Monday 10 July 2023
Given the popularity of the distinctive hand-built, matt-glazed vessels of British studio potter John Ward (b.1938), it is surprising that until now, little has been written about his work. However, this well illustrated volume more than makes up for this.
With close collaboration with the potter and his family, the text provides comments and insights by Ward, who has also written the Foreword. An introduction and four chapters on his personal life, career and work follow, concluding with one questioning why his work had previously been somewhat overlooked critically. Although Ward stopped making in 2016, this final chapter takes us up to the present day, analysing the recent boost in his profile.
After many different jobs, including as a BBC cameraman, Ward started formal ceramics training relatively late, aged 28. Crichton-Miller skilfully weaves this personal chronology into an explanation of key events and changes in the wider field of studio pottery, with especially good sections on changes in arts education and the rise of ceramic sculpture. She successfully balances the personal and technical – describing Ward’s flat coil technique and the black pebble he has used for burnishing every one of his pots– with the institutional, describing the prominence of Ward’s work in museum collections, including the recent gift of 43 pots to the Hepworth Wakefield, and ceramics sales at particular auction houses. After his move from London to the North Pembrokeshire coast in 1979, his vessels are often described in relation to ‘landscape’, but Crichton-Miller tackles tensions between the rural and urban in his work with nuance and specificity.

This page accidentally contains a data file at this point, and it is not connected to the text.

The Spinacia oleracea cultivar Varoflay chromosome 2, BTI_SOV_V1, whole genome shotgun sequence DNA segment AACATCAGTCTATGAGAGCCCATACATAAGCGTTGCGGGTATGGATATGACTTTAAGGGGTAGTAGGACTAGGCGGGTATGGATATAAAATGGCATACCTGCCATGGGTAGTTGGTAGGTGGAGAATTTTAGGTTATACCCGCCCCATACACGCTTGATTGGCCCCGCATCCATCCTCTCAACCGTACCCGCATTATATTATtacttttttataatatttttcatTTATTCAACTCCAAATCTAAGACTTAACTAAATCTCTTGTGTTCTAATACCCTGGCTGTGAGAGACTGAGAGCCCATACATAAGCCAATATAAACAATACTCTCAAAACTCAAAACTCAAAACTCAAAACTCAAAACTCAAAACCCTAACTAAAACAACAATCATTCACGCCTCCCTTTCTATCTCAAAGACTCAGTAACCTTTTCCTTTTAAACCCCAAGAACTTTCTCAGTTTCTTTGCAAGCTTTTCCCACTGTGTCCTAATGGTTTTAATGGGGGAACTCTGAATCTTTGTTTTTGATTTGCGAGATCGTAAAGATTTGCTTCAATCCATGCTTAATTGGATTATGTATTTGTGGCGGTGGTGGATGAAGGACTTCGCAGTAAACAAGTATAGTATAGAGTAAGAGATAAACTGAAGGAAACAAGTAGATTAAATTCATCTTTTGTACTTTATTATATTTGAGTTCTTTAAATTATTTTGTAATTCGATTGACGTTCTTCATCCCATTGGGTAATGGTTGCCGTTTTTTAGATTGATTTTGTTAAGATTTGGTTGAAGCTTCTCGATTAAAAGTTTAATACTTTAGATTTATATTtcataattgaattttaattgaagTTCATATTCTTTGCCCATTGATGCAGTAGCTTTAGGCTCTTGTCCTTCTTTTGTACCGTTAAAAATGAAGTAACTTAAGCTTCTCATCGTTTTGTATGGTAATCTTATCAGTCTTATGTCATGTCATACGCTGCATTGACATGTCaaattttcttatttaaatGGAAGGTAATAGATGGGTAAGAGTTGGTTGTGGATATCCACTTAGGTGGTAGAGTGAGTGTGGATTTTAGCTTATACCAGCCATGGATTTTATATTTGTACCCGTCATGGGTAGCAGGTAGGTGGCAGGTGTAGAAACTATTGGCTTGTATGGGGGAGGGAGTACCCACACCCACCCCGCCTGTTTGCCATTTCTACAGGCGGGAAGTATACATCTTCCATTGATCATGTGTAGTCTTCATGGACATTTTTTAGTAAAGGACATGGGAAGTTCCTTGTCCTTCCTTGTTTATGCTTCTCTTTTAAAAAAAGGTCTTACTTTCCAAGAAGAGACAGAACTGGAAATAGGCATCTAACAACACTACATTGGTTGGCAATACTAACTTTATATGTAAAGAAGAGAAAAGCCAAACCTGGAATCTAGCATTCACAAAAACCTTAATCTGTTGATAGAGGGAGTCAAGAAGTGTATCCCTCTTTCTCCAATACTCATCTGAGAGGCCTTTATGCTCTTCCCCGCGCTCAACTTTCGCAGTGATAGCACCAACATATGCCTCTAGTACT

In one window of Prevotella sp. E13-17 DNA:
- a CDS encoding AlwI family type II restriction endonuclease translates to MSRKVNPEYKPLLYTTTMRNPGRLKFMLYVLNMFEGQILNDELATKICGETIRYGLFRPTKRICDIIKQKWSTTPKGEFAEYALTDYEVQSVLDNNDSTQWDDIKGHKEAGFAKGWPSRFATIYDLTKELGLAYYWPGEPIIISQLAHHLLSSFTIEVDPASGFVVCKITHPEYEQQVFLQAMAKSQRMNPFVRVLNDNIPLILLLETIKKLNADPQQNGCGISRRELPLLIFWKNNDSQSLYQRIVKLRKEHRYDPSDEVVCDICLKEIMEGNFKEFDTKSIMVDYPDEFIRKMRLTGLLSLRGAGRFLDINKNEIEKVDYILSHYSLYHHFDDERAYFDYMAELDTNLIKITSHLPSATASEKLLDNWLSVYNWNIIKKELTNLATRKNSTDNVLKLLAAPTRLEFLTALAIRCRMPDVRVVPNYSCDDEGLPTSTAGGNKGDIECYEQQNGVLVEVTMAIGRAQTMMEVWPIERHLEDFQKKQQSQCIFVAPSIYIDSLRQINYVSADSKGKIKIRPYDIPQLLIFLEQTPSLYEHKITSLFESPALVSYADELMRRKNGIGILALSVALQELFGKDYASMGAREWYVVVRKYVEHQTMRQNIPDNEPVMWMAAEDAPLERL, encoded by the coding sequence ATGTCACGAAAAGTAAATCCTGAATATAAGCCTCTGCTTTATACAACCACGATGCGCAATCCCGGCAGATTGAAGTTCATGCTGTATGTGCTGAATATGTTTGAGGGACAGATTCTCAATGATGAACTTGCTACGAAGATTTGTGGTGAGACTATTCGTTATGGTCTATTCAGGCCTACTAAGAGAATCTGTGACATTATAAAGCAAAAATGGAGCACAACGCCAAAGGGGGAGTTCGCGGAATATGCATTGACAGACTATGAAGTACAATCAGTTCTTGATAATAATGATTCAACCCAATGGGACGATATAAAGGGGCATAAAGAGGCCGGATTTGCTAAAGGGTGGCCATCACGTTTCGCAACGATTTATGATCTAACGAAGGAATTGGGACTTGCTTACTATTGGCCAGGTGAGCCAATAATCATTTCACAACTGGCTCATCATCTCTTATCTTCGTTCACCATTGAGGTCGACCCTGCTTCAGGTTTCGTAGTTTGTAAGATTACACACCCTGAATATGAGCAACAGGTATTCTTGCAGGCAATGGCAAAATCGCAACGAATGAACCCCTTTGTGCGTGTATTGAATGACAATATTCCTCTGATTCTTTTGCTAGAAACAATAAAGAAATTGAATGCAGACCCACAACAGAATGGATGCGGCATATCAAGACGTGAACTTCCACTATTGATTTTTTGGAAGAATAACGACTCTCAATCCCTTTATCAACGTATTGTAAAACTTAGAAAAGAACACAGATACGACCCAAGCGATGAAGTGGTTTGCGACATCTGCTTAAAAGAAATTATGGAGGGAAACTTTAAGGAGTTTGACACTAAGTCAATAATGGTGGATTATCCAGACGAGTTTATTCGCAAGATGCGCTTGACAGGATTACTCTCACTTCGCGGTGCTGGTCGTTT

The text is enhanced by photographs of Ward at work and of his pots, mostly from private collections and beautifully photographed by Sylvain Deleu. This insightful monograph is a must-have for admirers of Ward’s work but a valuable addition to the bookshelf of anyone interested in contemporary studio ceramics.
The Pottery of John Ward
Emma Crichton-Miller, Lund Humphries, 2022, £35 hb
Condensed from a review by Helen Ritchie in DAS Newsletter No. 127